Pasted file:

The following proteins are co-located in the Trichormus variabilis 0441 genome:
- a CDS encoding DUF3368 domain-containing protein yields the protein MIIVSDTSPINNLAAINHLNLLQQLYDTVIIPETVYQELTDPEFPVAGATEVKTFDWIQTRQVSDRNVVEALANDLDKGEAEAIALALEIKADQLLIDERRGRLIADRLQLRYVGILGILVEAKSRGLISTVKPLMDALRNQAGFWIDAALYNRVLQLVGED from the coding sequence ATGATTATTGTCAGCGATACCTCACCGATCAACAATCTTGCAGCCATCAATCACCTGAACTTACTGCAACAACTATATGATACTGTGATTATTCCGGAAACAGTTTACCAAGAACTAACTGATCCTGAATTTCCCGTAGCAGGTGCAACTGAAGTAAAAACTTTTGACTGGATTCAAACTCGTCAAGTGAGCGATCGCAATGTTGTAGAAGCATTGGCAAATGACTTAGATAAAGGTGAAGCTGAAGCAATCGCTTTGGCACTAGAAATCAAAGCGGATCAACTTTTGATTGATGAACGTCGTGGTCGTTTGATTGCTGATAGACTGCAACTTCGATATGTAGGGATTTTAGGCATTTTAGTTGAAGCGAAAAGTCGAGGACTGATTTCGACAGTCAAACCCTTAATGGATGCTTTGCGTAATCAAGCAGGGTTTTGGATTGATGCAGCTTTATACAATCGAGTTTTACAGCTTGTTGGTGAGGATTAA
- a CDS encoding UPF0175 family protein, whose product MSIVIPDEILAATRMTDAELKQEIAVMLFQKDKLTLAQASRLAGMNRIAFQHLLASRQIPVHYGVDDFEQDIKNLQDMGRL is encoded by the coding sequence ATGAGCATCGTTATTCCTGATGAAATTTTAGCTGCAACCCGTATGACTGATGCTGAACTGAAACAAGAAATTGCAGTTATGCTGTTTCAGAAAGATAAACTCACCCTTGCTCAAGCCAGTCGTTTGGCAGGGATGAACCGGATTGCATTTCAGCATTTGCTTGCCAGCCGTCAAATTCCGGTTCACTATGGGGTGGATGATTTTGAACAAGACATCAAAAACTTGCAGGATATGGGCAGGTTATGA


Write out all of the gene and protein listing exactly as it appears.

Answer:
The following proteins are co-located in the Trichormus variabilis 0441 genome:
- a CDS encoding DUF3368 domain-containing protein yields the protein MIIVSDTSPINNLAAINHLNLLQQLYDTVIIPETVYQELTDPEFPVAGATEVKTFDWIQTRQVSDRNVVEALANDLDKGEAEAIALALEIKADQLLIDERRGRLIADRLQLRYVGILGILVEAKSRGLISTVKPLMDALRNQAGFWIDAALYNRVLQLVGED from the coding sequence ATGATTATTGTCAGCGATACCTCACCGATCAACAATCTTGCAGCCATCAATCACCTGAACTTACTGCAACAACTATATGATACTGTGATTATTCCGGAAACAGTTTACCAAGAACTAACTGATCCTGAATTTCCCGTAGCAGGTGCAACTGAAGTAAAAACTTTTGACTGGATTCAAACTCGTCAAGTGAGCGATCGCAATGTTGTAGAAGCATTGGCAAATGACTTAGATAAAGGTGAAGCTGAAGCAATCGCTTTGGCACTAGAAATCAAAGCGGATCAACTTTTGATTGATGAACGTCGTGGTCGTTTGATTGCTGATAGACTGCAACTTCGATATGTAGGGATTTTAGGCATTTTAGTTGAAGCGAAAAGTCGAGGACTGATTTCGACAGTCAAACCCTTAATGGATGCTTTGCGTAATCAAGCAGGGTTTTGGATTGATGCAGCTTTATACAATCGAGTTTTACAGCTTGTTGGTGAGGATTAA
- a CDS encoding UPF0175 family protein, whose product MSIVIPDEILAATRMTDAELKQEIAVMLFQKDKLTLAQASRLAGMNRIAFQHLLASRQIPVHYGVDDFEQDIKNLQDMGRL is encoded by the coding sequence ATGAGCATCGTTATTCCTGATGAAATTTTAGCTGCAACCCGTATGACTGATGCTGAACTGAAACAAGAAATTGCAGTTATGCTGTTTCAGAAAGATAAACTCACCCTTGCTCAAGCCAGTCGTTTGGCAGGGATGAACCGGATTGCATTTCAGCATTTGCTTGCCAGCCGTCAAATTCCGGTTCACTATGGGGTGGATGATTTTGAACAAGACATCAAAAACTTGCAGGATATGGGCAGGTTATGA